Safe and Sound

HOUSTON TEXAS FIRE FIGHTERS

Houston, TX
4
Star Rating
HOUSTON TEXAS FIRE FIGHTERS is an NCUA-insured credit union founded in 1935 and currently based in Houston, TX. Regulatory filings show the credit union having assets of $267.3 million, as of December 31, 2017.

Thanks to the efforts of 61 full-time employees, the credit union holds loans and leases worth $133.9 million. HOUSTON TEXAS FIRE FIGHTERS's 16,789 members currently have $225.1 million in shares with the credit union.

Overall, Bankrate believes that, as of December 31, 2017, HOUSTON TEXAS FIRE FIGHTERS exhibited a good condition, earning 4 out of 5 stars for safety and soundness. Keep reading for a look at how the credit union did on the three key criteria Bankrate used to score American credit unions.

WHAT IS
SAFE AND SOUND?

Find out

THE INSTITUTION'S SCORE

Capital Score

Capital is an essential measurement of a credit union's financial fortitude. It works as a bulwark against losses and provides protection for members during times of financial instability for the credit union. From a safety and soundness perspective, the higher the capital, the better.

HOUSTON TEXAS FIRE FIGHTERS exceeded the national average of 15.65 points on our test to measure the adequacy of a credit union's capital, receiving a score of 20 out of a possible 30 points.

HOUSTON TEXAS FIRE FIGHTERS's capitalization ratio of 20.00 percent in our test was better than the average for all credit unions, suggesting that it's on more solid financial footing than its peers.

Asset Quality Score

Bankrate uses this test to determine the impact of troubled assets, such as unpaid mortgages, on the credit union's reserves set aside to cover loan losses, as well as overall capitalization.

A credit union with large numbers of these types of assets could eventually be required to use capital to absorb losses, shrinking its equity buffer. It also means that there are likely to be many assets that are in non-accrual status and thus aren't earning interest for the credit union, resulting in diminished earnings and potentially more risk of a failure in the future.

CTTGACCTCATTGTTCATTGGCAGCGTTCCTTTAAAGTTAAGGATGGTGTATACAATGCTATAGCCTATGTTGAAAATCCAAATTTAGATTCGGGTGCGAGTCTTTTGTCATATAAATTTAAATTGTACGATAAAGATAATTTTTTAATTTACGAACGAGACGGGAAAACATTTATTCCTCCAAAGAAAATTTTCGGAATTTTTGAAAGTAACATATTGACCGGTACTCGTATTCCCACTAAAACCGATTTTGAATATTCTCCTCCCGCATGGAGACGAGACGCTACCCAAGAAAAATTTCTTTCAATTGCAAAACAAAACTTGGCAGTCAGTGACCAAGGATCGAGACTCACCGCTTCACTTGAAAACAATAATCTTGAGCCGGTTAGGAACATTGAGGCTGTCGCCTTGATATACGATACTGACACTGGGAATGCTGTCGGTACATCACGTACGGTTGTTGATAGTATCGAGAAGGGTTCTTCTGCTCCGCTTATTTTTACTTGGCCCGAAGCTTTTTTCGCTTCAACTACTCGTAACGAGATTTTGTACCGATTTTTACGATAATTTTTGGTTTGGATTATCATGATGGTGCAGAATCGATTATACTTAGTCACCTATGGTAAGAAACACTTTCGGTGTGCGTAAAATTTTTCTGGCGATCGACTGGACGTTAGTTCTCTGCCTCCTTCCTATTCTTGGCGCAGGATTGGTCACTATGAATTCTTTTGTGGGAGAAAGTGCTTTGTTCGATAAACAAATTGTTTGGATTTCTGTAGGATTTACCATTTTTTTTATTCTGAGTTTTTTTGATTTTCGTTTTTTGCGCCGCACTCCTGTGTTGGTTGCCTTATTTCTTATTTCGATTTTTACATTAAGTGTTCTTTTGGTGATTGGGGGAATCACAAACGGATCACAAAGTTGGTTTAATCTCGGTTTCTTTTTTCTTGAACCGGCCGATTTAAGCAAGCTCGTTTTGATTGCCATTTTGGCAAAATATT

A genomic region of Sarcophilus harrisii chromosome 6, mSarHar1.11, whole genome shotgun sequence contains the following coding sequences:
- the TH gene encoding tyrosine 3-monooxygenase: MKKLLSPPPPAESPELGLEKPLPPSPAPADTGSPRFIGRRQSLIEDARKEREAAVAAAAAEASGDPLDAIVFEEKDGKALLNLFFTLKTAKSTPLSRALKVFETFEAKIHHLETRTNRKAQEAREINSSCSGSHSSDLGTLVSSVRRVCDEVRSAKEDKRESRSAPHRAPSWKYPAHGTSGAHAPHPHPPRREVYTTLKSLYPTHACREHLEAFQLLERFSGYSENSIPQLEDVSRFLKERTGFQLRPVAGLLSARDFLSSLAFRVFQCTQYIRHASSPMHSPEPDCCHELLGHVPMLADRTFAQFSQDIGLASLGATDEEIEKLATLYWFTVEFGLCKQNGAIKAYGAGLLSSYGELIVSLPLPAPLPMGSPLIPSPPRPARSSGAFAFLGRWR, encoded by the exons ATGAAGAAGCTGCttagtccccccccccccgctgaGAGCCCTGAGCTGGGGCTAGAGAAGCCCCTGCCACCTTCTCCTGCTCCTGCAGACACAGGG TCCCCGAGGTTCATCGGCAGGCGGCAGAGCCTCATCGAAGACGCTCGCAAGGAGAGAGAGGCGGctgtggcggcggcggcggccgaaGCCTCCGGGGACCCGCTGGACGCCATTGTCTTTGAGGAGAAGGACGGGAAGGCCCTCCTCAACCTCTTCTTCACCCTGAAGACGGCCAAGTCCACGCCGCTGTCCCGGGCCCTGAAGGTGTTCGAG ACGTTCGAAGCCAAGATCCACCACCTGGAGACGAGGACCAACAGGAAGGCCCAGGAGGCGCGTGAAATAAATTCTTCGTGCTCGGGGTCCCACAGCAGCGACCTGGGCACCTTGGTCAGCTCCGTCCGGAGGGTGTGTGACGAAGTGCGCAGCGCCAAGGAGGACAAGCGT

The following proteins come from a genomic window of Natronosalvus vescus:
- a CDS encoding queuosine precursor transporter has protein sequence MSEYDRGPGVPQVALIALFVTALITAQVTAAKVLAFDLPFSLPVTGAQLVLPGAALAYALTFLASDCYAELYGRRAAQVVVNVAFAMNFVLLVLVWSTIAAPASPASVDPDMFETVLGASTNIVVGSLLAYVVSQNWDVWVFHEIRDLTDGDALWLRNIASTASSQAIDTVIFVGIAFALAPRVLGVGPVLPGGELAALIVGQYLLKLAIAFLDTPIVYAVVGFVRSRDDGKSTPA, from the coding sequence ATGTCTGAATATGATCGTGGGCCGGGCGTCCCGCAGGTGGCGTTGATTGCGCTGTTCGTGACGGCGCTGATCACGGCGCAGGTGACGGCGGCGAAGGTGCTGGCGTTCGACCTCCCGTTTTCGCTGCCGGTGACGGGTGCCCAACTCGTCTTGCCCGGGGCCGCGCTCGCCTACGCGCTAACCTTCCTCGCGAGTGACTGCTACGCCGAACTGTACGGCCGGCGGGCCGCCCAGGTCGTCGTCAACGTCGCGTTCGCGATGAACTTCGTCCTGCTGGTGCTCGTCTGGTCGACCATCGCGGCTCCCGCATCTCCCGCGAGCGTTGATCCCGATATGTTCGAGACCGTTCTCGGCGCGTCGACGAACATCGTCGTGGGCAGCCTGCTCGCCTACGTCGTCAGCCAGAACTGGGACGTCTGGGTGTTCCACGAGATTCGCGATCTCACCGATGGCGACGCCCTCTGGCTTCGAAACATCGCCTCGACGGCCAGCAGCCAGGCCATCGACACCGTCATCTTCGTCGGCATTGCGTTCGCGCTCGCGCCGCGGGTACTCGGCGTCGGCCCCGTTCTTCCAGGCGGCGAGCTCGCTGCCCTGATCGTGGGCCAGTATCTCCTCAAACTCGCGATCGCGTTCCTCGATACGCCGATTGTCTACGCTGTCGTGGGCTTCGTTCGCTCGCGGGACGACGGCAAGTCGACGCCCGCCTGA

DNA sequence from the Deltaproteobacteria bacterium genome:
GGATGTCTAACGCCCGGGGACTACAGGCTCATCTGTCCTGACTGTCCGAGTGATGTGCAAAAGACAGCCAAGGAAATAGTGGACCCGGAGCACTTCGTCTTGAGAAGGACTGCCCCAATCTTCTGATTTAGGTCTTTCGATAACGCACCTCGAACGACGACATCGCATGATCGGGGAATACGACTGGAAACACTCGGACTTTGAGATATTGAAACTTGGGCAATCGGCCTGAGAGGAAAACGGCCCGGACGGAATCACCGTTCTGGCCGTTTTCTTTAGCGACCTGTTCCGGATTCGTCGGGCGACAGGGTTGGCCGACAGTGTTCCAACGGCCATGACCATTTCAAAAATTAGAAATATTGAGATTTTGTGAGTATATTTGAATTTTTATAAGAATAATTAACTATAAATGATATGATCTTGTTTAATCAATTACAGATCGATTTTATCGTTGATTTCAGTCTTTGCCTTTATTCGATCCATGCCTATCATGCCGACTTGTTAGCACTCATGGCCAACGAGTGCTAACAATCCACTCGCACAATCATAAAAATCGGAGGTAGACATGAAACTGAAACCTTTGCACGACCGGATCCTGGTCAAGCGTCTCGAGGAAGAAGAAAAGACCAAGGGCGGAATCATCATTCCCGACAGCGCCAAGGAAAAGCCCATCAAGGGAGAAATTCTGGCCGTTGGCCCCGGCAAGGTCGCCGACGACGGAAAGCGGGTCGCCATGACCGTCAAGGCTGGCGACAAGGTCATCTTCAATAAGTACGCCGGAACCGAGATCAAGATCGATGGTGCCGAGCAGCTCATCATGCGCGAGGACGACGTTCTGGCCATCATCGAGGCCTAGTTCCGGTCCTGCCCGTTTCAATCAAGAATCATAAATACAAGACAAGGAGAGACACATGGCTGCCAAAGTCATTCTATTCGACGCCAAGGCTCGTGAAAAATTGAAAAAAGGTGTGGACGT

HOUSTON TEXAS FIRE FIGHTERS beat out the national average of 38.09 on Bankrate's asset quality test, racking up 40 out of a possible 40 points .

A below-average ratio of problem assets of 0.00 percent in our test was potentially indicative of greater financial strength than other credit unions.

Earnings score

How successful a credit union is at earning money has an effect on its safety and soundness. A credit union can retain its earnings, boosting its capital buffer, or use them to deal with problematic loans, potentially making the credit union more resilient in times of trouble. Losses, on the other hand, reduce a credit union's ability to do those things.

HOUSTON TEXAS FIRE FIGHTERS fell behind the national average on Bankrate's test of earnings, achieving a score of 6 out of a possible 30.

One sign that the credit union is running ahead of its peers in this area was its earnings ratio of 0.00 percent in our test, higher than the average for all credit unions.

WHAT IS SAFE & SOUND?

Bankrate.com's Safe & Sound Ratings provide a star rating system to evaluate the current financial status of financial institutions. The information gathered about banks, credit unions and thrifts is updated as set forth in the Terms of Use of Safe & Sound Ratings and Reports. The Safe & Sound Ratings information is grouped by categories of banks, thrifts and credit unions.

Scoring methodology

Bankrate.com evaluates the financial condition of institutions and assigns a one- to five-star rating for each with five stars representing the highest rating. Institutions with satisfactory performance will generally receive a rating of three or more stars. The majority of institutions fall into the three- to four-star range. An institution with an "NR" rating may be too new to rate or may have limited the publicly available information in their regulatory filings. The "NR" is not an indication of financial strength or weakness. The Safe & Sound rating is believed to be reliable, but the information is not guaranteed. In addition, events since the information was collected may have altered the institution's financial condition.